That’s OS for Ordnance Survey, to you. It’s another map app for Android (and possibly iPhone, who knows). It is a game-changer for off-the-beaten-track navigation.
Any of you who have used paper OS maps in the past will remember the incredible level of detail and information present on the 1:25,000 scale map. Every footpath, contour line, field boundary, and stream is lovingly rendered according to the classic Ordnance Survey legend. The main issue with using these maps is twofold – they are enormous, and unless you’re keeping a close eye it’s very easy to become disorientated and think you are somewhere other than where you are.
OS Mapfinder has changed that forever. The app comes free with a 1:250,000 scale map of the entire UK which runs to about 400mb. This isn’t all that useful, but it’s free so I can’t complain. The genius is in the map tiles – you can buy any 10x10km tile in either 1:50,000 or 1:25,000 scale for £0.99 or £1.99 respectively. These are then downloaded to your device and may be used offline. The detail is marvelous and is an exact replica of the paper maps with no loss in quality. The app tells me you can use it to plan or record routes, but that functionality exists in many places. The game-changer is the fact you can instantly locate yourself on a highly portable OS map with GPS.
Bang. No more time spent arguing over whether the treeline yonder looks like this or that wooded area on the map, no more confusion over whether you’re on the right path, and no wandering out into empty void á la Google Maps. You always have the map with you, and if you need more detail for an area you haven’t purchased yet you can get it with only a smidgen of signal. I’ve used it walking in Wales and on various long walks in the south of England and it has never put a foot wrong. As a consequence, neither have I. The map is incredibly easy to use, practical, and cheaper than getting a library of paper maps which are invariably left at home.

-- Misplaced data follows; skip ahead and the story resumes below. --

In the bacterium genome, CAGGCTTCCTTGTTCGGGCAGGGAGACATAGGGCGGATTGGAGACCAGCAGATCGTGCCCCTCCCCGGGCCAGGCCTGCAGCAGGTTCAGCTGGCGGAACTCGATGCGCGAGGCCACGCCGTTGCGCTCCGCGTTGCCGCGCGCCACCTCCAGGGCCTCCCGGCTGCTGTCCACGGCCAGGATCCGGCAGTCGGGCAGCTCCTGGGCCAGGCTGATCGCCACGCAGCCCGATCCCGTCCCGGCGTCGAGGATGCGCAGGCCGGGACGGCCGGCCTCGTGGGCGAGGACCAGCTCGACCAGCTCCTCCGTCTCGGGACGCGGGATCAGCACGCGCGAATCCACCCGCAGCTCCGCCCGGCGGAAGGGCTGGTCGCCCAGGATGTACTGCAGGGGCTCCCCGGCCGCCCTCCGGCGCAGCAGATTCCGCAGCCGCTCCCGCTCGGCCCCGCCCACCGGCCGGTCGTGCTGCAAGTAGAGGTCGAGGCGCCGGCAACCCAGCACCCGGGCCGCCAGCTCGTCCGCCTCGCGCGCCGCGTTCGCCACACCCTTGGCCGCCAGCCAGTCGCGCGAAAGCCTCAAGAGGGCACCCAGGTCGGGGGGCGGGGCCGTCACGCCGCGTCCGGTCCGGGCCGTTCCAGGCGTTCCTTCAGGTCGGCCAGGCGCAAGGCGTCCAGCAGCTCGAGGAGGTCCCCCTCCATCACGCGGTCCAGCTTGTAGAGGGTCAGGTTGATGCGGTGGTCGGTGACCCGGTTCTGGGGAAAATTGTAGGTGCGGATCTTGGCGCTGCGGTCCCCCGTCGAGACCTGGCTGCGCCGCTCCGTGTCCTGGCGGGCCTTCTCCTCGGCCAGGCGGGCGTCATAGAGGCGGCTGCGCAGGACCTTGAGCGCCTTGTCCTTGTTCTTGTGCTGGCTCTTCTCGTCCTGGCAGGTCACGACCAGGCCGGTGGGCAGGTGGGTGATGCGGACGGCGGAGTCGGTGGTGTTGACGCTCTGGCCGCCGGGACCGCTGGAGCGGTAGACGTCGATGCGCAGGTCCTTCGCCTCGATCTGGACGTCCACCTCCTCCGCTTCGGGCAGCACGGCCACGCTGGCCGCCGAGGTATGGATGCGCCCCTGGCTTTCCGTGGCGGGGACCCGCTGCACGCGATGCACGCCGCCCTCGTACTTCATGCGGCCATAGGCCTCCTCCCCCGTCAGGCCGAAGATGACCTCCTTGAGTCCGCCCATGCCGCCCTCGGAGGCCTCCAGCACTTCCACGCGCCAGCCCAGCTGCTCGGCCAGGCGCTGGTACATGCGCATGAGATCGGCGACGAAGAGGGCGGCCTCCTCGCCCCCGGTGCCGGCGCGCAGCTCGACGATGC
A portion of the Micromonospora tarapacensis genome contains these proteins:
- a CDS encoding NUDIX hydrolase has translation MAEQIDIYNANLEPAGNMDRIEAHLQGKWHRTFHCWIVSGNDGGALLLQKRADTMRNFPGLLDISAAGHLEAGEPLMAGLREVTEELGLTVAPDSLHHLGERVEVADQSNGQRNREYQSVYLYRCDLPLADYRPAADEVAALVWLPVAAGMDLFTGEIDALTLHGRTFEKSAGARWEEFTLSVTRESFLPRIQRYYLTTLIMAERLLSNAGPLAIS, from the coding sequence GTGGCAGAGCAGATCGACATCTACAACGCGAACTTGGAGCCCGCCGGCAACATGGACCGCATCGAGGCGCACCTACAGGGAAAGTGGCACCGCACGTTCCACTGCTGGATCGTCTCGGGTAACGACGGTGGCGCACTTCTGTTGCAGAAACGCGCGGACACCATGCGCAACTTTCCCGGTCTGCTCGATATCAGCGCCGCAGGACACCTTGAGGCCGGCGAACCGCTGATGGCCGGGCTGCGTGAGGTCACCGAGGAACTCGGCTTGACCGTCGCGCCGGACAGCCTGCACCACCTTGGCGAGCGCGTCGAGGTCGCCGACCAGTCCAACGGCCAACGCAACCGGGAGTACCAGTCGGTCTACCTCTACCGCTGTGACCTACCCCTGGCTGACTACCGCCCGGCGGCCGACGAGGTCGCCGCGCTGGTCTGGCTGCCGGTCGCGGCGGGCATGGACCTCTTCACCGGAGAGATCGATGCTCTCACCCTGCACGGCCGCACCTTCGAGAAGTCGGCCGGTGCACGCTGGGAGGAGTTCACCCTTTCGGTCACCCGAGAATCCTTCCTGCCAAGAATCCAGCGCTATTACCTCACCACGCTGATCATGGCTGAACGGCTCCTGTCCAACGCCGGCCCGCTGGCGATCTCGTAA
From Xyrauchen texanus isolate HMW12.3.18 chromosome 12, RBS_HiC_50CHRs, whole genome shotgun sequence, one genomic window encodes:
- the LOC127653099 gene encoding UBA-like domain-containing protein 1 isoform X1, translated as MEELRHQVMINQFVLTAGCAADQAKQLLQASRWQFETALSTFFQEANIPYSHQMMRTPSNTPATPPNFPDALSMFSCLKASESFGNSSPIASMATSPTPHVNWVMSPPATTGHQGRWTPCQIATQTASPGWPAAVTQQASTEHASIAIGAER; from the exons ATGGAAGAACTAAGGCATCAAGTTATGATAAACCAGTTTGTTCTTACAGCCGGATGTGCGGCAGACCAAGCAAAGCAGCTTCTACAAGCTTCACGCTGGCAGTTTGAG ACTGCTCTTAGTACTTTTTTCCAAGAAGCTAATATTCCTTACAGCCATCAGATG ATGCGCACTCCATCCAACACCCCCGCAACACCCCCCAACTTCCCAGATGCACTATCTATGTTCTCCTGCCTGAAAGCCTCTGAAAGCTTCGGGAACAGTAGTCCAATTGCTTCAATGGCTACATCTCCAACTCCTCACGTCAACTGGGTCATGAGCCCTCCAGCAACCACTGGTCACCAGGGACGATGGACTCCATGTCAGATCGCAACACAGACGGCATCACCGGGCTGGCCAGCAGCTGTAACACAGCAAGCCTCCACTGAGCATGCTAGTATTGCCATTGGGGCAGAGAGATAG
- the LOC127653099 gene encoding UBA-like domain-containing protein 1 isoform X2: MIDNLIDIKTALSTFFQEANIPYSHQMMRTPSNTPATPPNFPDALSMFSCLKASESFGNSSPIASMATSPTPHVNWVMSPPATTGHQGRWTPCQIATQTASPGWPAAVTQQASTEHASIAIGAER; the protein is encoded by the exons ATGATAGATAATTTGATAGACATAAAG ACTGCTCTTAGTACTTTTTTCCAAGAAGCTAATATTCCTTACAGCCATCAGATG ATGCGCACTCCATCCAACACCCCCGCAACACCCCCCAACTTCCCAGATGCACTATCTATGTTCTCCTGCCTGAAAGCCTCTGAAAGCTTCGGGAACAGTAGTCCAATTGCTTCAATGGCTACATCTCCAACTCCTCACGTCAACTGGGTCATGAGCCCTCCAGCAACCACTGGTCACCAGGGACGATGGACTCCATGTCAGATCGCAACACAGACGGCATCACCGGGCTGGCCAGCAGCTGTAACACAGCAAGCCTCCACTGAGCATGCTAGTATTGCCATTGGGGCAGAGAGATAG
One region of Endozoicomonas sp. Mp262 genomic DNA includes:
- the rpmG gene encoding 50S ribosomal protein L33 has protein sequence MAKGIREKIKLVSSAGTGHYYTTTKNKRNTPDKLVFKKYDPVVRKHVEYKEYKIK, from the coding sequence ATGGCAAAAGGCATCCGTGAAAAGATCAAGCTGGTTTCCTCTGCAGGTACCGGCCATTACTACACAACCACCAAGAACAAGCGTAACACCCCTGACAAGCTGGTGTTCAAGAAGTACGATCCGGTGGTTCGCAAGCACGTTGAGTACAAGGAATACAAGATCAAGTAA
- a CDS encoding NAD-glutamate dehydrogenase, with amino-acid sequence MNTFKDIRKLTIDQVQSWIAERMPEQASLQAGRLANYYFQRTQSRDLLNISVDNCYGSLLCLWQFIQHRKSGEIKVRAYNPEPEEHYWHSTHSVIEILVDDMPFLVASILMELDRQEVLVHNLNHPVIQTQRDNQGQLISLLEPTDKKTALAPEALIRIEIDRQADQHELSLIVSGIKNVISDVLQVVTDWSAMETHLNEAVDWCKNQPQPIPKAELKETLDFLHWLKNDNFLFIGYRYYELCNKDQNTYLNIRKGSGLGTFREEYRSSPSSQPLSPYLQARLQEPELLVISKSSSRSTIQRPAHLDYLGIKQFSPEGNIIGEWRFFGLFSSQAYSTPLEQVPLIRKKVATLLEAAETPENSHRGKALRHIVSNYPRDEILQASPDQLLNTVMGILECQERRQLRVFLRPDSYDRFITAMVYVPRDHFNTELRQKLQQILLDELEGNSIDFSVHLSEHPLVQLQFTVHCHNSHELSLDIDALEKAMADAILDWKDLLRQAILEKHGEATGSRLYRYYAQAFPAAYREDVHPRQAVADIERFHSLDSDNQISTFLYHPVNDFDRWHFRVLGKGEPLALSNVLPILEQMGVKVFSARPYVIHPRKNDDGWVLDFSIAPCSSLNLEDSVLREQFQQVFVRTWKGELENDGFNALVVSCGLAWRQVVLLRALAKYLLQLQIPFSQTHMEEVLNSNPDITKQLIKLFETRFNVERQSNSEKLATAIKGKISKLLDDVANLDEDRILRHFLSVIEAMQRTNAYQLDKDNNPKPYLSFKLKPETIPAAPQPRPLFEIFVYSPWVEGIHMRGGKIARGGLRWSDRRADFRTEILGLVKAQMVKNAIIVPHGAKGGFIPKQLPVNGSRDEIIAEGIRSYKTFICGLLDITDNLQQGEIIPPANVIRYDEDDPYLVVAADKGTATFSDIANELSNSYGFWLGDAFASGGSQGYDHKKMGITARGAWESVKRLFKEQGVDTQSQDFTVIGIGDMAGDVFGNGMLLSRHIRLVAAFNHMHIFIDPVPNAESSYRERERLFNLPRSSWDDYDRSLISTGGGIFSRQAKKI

There are only two drawbacks to OS Mapfinder vs paper versions of the same. The first is battery life – paper never runs out of power but your phone can, does, and will if you push it hard enough. I’ve had to take extra power with me on some of our longer (>8-10 hours) walks to ensure that we’ll still have navigation by the end. Secondly (and I don’t know if this is limited to HD screens) the GPS icon signifying your location is TINY to the point of being almost invisible. Multiple times I have had to move the map off centre just so when it automatically re-aligns with GPS I have some idea of where the icon is supposed to be.
Overall, though, this is the single largest change to countryside navigation I have experienced. Looking at the reviews on Google Play several people have had problems with crashes etc, but if you can get it to work it is a transformative experience.